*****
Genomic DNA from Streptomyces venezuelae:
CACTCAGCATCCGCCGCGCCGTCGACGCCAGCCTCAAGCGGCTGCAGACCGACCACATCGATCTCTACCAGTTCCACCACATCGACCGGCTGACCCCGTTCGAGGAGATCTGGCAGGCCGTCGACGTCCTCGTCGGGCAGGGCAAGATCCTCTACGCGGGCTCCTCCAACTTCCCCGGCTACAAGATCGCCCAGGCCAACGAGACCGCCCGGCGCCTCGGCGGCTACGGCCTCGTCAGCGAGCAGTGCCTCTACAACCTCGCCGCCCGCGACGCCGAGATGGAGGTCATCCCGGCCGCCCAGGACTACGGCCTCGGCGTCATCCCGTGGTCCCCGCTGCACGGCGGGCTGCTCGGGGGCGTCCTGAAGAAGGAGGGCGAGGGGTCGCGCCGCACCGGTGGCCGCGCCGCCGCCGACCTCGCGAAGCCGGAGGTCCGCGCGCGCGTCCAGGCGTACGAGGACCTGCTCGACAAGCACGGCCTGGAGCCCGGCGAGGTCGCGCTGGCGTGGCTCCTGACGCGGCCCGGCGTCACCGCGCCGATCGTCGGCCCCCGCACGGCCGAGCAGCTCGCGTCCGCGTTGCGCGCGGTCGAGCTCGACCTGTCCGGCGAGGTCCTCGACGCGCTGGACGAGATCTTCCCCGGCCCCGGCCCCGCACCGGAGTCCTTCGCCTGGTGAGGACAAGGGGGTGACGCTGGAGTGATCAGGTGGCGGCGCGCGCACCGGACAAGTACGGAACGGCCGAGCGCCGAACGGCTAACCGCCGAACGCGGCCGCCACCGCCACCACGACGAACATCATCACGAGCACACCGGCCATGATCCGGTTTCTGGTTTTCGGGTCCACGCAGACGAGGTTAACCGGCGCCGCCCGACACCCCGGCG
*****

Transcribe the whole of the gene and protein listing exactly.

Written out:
Genomic DNA from Streptomyces venezuelae:
CACTCAGCATCCGCCGCGCCGTCGACGCCAGCCTCAAGCGGCTGCAGACCGACCACATCGATCTCTACCAGTTCCACCACATCGACCGGCTGACCCCGTTCGAGGAGATCTGGCAGGCCGTCGACGTCCTCGTCGGGCAGGGCAAGATCCTCTACGCGGGCTCCTCCAACTTCCCCGGCTACAAGATCGCCCAGGCCAACGAGACCGCCCGGCGCCTCGGCGGCTACGGCCTCGTCAGCGAGCAGTGCCTCTACAACCTCGCCGCCCGCGACGCCGAGATGGAGGTCATCCCGGCCGCCCAGGACTACGGCCTCGGCGTCATCCCGTGGTCCCCGCTGCACGGCGGGCTGCTCGGGGGCGTCCTGAAGAAGGAGGGCGAGGGGTCGCGCCGCACCGGTGGCCGCGCCGCCGCCGACCTCGCGAAGCCGGAGGTCCGCGCGCGCGTCCAGGCGTACGAGGACCTGCTCGACAAGCACGGCCTGGAGCCCGGCGAGGTCGCGCTGGCGTGGCTCCTGACGCGGCCCGGCGTCACCGCGCCGATCGTCGGCCCCCGCACGGCCGAGCAGCTCGCGTCCGCGTTGCGCGCGGTCGAGCTCGACCTGTCCGGCGAGGTCCTCGACGCGCTGGACGAGATCTTCCCCGGCCCCGGCCCCGCACCGGAGTCCTTCGCCTGGTGAGGACAAGGGGGTGACGCTGGAGTGATCAGGTGGCGGCGCGCGCACCGGACAAGTACGGAACGGCCGAGCGCCGAACGGCTAACCGCCGAACGCGGCCGCCACCGCCACCACGACGAACATCATCACGAGCACACCGGCCATGATCCGGTTTCTGGTTTTCGGGTCCACGCAGACGAGGTTAACCGGCGCCGCCCGACACCCCGGCG